Magic in the modern day is basically an extension of the idea that you can do anything if you want it enough. It’s literally an extension of desire. Lily Potter saves Harry with her Love Shield because she just wants him to live so much. In virtually all fiction settings magic is fueled by the caster’s inner state, and the greater their dedication, commitment, and passion, the stronger the effect that can achieve. (I can’t speak for pre-modern conceptions of magic.) I even saw this in real life when I was married to an evangelical Christian, though their term was “believing.” I often heard “I’m believe in a miracle” or “If you believe hard enough, Jesus will heal you,” or similar. But it was just wanting dressed up in faithy words.
It’s not a matter of a desire driving someone to train hard, research intently, and do the strenous work over months or years or decades to achieve their goal. The desiring in itself did the work. And while I saw why this is an attractive fantasy, it just seemed so mindbogglingly dumb that I scoffed at it in fiction, and threw mad shade IRL.
But Scott Alexander’s recent review of “Surfing Uncertainty” put some new light on this old trope. He presents the idea that the way our physical movement works is literally by us wanting to move hard enough it becomes reality.
the brain really hates prediction error and does its best to minimize it. With failed predictions about eg vision, there’s not much you can do except change your models and try to predict better next time. But with predictions about proprioceptive sense data (ie your sense of where your joints are), there’s an easy way to resolve prediction error: just move your joints so they match the prediction. So (and I’m asserting this, but see Chapters 4 and 5 of the book to hear the scientific case for this position) if you want to lift your arm, your brain just predicts really really strongly that your arm has been lifted, and then lets the lower levels’ drive to minimize prediction error do the rest.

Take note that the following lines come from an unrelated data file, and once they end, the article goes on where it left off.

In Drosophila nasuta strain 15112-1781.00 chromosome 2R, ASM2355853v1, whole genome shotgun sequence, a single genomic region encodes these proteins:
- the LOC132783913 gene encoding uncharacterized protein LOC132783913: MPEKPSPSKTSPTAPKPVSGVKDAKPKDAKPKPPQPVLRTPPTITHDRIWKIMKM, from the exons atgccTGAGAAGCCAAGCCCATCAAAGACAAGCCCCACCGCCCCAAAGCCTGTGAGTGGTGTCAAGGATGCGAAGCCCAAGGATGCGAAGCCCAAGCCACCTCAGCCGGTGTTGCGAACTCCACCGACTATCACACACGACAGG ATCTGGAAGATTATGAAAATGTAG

Under this model, the “prediction” of a movement isn’t just the idle thought that a movement might occur, it’s the actual motor program.
In a sense, the idea that “wanting something really hard can affect the natural world” is literally true. And on some intuitive level, it seems natural to at least ask “why does this stop with my body?” Magical thinking may just be an extension of our ingrained movement models. If predicting hard enough that our arm will raise causes our arm to raise, why wouldn’t predicting super-hard that the lightsaber will fly into my hand cause it to fly into my hand? It almost seems unfairly arbitrary for the world to draw the line at the body! Maybe I’m the freak for scoffing at the idea, and the natural state is to accept that it should be possible.
I suppose it does make me feel less guilty about dumb thoughts like “Oh god, please don’t break!” when I see a glass tipping from my counter and I can’t get to it in time. Yeah, the thought won’t change anything in the real world, but it’s understandable why my instincts would lead me to send that desire out.